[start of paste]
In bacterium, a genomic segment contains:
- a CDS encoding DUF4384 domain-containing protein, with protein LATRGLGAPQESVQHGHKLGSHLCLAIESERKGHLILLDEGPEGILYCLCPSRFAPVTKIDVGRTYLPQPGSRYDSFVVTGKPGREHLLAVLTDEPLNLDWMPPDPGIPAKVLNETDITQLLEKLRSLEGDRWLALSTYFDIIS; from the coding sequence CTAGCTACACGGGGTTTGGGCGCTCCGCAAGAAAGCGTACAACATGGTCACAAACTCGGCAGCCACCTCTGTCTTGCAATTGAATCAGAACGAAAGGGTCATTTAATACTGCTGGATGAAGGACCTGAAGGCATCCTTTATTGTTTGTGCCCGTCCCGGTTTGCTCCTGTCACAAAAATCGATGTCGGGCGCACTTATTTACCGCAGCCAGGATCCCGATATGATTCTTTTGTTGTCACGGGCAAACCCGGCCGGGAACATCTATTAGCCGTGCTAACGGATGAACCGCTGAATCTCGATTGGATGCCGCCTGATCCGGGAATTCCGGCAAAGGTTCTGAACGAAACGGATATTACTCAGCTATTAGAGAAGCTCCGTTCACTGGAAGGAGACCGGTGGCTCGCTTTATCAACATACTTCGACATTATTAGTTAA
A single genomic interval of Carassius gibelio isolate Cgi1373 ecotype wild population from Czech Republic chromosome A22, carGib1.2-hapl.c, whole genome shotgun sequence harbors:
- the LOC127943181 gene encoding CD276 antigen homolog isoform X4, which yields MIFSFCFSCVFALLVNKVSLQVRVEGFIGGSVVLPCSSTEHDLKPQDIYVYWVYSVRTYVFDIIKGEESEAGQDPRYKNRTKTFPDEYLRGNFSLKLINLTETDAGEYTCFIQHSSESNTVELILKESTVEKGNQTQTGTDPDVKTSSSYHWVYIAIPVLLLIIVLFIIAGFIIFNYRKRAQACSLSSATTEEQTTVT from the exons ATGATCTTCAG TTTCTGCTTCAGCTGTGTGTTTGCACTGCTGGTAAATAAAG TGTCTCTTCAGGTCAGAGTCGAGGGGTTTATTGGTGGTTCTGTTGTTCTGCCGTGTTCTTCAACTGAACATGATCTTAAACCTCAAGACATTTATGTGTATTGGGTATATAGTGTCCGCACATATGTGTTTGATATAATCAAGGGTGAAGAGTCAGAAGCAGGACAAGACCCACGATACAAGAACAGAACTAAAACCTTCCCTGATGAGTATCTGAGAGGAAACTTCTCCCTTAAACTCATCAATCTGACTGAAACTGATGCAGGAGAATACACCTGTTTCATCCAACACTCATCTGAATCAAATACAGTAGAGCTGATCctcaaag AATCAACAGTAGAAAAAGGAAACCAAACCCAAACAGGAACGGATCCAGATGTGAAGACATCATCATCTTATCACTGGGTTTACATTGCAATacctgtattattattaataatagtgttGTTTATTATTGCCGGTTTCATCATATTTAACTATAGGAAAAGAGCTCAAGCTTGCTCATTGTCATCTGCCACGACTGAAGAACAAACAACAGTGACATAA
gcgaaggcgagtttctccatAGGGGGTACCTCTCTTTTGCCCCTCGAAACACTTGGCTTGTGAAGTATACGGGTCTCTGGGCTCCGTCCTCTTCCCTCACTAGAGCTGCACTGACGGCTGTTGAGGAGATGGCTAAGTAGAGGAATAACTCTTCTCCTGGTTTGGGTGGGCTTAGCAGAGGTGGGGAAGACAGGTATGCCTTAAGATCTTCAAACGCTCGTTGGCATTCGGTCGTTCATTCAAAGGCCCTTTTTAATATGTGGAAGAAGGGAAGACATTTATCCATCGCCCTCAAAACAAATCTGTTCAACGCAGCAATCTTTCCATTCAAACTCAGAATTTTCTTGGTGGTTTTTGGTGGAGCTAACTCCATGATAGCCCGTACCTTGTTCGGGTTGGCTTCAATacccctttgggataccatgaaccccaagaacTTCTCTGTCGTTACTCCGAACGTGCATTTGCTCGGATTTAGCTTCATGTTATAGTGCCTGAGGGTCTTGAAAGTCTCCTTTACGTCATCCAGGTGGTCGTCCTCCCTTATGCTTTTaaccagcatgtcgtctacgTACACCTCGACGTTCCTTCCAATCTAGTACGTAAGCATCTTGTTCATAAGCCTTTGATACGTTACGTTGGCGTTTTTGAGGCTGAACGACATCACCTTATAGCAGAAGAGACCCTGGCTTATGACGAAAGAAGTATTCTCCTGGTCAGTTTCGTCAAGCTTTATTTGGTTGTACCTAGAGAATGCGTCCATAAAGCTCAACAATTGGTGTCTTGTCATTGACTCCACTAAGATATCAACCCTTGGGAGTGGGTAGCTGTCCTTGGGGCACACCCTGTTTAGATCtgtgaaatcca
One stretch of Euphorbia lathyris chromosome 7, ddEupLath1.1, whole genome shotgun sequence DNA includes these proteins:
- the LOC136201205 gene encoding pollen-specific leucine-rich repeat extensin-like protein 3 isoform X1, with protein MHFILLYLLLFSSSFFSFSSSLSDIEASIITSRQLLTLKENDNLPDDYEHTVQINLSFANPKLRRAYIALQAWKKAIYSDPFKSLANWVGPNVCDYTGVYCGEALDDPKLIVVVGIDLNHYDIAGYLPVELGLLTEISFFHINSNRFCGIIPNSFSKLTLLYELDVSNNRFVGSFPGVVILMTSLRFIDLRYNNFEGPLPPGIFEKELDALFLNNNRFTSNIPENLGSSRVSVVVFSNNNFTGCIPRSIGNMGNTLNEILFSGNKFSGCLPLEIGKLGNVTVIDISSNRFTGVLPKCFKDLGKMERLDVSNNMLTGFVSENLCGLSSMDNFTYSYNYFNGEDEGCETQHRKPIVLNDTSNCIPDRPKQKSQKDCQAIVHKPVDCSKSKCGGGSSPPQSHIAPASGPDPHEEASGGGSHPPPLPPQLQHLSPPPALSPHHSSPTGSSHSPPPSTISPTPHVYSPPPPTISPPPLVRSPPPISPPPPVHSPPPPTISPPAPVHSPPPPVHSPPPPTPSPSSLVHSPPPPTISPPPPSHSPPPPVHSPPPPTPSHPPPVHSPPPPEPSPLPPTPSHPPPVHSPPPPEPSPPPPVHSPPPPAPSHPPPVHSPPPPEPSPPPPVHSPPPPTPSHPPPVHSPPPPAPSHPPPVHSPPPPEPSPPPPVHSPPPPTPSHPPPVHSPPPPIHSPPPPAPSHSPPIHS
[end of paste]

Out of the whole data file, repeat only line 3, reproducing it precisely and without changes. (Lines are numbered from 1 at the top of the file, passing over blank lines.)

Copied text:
A single genomic interval of Carassius gibelio isolate Cgi1373 ecotype wild population from Czech Republic chromosome A22, carGib1.2-hapl.c, whole genome shotgun sequence harbors: